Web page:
Importance of Monitoring Dissolved Oxygen in Boiler Systems

Joanne Carpenter
Dissolved Oxygen Damage

Dissolved Oxygen Damage

Many power plants boil purified water to produce pressurized steam, which drives turbines to produce electricity. Operators must carefully control the quality of this steam-water cycle throughout operations to optimize system performance, enhance operating efficiency, and maximize the lifespan of boiler equipment.

In a high-pressure boiler system, one of the critical parameters to monitor and control is dissolved oxygen (DO). Sampling boiler feed water for DO helps ensure the functionality of your equipment, quality of your product, and safety of your personnel.

The Dangers of Dissolved Oxygen

Dissolved oxygen is extremely reactive and is critical to monitor and control within steam-generating systems. If levels are left unchecked, DO will destroy a boiler system. Even low concentrations of DO can be highly destructive, as the high temperatures and pressures in steam-generating systems accelerate the rate of corrosion.

Dissolved oxygen causes localized corrosion and pitting of metal system components. Pitting is a concentration of corrosion in a small area of the total metal surface, effectively drilling a hole in the metal. Over time, DO can cause an oxygen tubercle, or scab, to form over the point of the original attack. Once the scab forms, the corrosion will continue underneath it, even if the system is then properly maintained.

Because of this, power plant operators strive to reduce dissolved oxygen concentrations in boiler feed water to just a few parts per billion (ppb).

The Importance of Monitoring D.O.

It can be difficult to measure and monitor DO in a high-temperature, high-pressure environment. What’s more, water samples must not be exposed to the air.

Atmospheric oxygen would contaminate the sample, causing erroneously high results. Therefore, the collection of a grab sample is unacceptable for DO analysis.

Monitoring and sampling feed water for DO helps:

  • Prevent excess DO from causing corrosion within their system, thus damaging equipment
  • Ensure dissolved oxygen mitigation efforts are working
  • Ensure online analyzers are producing accurate DO measurements

Dissolved Oxygen Control Methods

Two primary ways to reduce DO in boiler feed water are mechanical and chemical controls.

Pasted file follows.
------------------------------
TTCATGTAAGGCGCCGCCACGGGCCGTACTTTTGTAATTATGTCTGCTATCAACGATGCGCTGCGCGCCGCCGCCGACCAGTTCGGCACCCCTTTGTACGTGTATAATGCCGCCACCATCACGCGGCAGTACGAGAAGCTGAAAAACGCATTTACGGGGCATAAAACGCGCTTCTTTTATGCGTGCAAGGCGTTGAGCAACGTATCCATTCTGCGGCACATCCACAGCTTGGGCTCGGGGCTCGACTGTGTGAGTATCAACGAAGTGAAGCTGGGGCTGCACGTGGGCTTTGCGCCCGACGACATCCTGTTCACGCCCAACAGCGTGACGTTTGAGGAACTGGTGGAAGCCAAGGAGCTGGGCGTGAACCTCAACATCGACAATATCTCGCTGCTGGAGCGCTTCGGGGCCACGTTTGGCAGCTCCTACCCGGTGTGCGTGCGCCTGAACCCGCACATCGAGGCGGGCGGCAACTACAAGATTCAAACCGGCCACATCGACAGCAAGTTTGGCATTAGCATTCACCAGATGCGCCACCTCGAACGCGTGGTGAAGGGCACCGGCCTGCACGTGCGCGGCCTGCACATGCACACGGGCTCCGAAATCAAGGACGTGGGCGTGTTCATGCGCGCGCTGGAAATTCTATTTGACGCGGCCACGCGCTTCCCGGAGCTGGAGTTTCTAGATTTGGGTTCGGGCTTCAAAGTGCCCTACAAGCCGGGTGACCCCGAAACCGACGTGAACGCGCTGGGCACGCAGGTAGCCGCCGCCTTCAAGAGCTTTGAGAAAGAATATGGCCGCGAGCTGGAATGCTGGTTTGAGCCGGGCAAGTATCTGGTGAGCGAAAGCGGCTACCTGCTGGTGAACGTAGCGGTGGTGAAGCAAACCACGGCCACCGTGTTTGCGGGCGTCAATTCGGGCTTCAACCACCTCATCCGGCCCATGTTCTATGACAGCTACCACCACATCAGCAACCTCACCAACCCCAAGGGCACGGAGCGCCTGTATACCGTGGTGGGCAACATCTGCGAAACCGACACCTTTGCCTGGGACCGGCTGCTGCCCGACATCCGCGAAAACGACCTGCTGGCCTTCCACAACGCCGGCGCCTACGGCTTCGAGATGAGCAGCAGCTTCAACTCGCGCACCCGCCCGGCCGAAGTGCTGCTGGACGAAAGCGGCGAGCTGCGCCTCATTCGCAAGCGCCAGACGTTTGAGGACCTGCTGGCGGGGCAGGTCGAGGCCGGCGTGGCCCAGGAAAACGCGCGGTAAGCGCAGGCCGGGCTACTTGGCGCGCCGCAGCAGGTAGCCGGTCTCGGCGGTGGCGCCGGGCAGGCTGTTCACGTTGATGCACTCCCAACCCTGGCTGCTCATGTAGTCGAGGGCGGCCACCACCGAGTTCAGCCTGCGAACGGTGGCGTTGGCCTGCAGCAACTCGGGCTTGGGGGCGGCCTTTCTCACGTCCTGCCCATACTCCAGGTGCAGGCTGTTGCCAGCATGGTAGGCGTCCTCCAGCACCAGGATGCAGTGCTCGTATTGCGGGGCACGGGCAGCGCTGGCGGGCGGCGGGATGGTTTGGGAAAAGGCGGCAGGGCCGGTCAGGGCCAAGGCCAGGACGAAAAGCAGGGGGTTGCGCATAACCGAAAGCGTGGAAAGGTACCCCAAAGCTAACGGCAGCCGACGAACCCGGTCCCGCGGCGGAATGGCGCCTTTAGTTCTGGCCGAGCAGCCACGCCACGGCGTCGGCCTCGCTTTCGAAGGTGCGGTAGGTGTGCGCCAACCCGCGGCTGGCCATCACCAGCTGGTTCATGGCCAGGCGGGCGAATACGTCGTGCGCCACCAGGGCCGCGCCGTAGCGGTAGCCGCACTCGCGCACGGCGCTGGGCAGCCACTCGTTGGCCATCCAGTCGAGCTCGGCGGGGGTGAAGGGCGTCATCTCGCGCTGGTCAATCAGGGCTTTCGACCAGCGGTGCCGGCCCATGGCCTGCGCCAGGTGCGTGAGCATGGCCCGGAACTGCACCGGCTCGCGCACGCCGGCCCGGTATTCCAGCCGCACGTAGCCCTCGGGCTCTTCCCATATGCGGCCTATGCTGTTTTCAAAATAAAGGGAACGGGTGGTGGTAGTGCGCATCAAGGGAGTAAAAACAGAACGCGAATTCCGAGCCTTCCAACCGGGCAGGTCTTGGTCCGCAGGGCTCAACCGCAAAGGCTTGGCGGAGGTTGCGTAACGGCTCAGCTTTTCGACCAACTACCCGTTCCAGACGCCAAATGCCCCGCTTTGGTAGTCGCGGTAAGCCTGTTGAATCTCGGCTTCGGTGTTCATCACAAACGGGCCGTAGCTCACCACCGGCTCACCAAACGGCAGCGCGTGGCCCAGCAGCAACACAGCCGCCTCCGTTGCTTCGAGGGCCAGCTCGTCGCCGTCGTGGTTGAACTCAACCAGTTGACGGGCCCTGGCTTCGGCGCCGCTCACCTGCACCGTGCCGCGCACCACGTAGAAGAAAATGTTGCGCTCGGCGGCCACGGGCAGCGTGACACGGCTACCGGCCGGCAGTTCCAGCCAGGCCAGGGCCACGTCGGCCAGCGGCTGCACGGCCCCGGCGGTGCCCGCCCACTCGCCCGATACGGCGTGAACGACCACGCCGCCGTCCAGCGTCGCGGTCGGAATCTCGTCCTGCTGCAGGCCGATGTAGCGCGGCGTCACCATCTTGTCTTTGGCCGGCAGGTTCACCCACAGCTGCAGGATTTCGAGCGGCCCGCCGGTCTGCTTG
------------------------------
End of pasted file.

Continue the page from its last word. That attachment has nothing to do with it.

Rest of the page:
Mechanical deaeration. This is usually the first and most economical technique employed by plant operators to remove DO. Deaeration equipment heats the feed water and vents the released gases, including oxygen. Properly maintained deaerators can typically reduce DO levels to as low as 10 ppb.

Chemical controls. Plant operators often supplement mechanical deaeration with chemical treatment, to raise the pH of the system using ammonia in the latest All Volatile Treatment (AVT) regimes. The controlled DO in the high pH system then helps form and maintain a desired protective layer on the equipment. These treatment regimens also help to lower the risk of Flow Accelerated Corrosion (FAC).

Because mechanical deaeration and chemical controls might not adequately remove all DO from a system, routine monitoring of dissolved oxygen levels is crucial.

Online analyzers. Online analyzers offer continuous DO measurement. Each online analyzer continuously monitors a single location, typically near the discharge side of the boiler feed water pump.

Portable test kits. A CHEMetrics portable test kit can be moved from one sampling point to another to allow for testing at the deaerator or any potential leakage points throughout the system. The test kit can also be used alongside online equipment to ensure sensor drift is not taking place. CHEMetrics test kits are equipped with a special “sampling tube” that’s vertically mounted and connected to the sampling port of the boiler system.

CHEMetrics portable test kits feature convenient “snap and read” self-filling ampoules, offering plant operators a rapid, reliable, maintenance-free means of determining ppb levels of DO within one minute. Test kits provide all the components necessary for analysis and do not require calibration by the operator.

A continuous flow of sample through the tube prevents contamination from atmospheric oxygen. When the operator submerges the vacuum-sealed ampoule in the flowing sample and snaps the tip, the sample is drawn into the ampoule.

The highly sensitive colorimetric Rhodazine D™ reagent reacts instantaneously to produce a pink color. The color intensity is visually matched to a color comparator to determine the DO concentration. CHEMetrics also offers a Comparator Light Source (CLS) for use in low-light conditions.

Written by Joanne Carpenter

Director of Research and Development at CHEMetrics, Inc.

Related Posts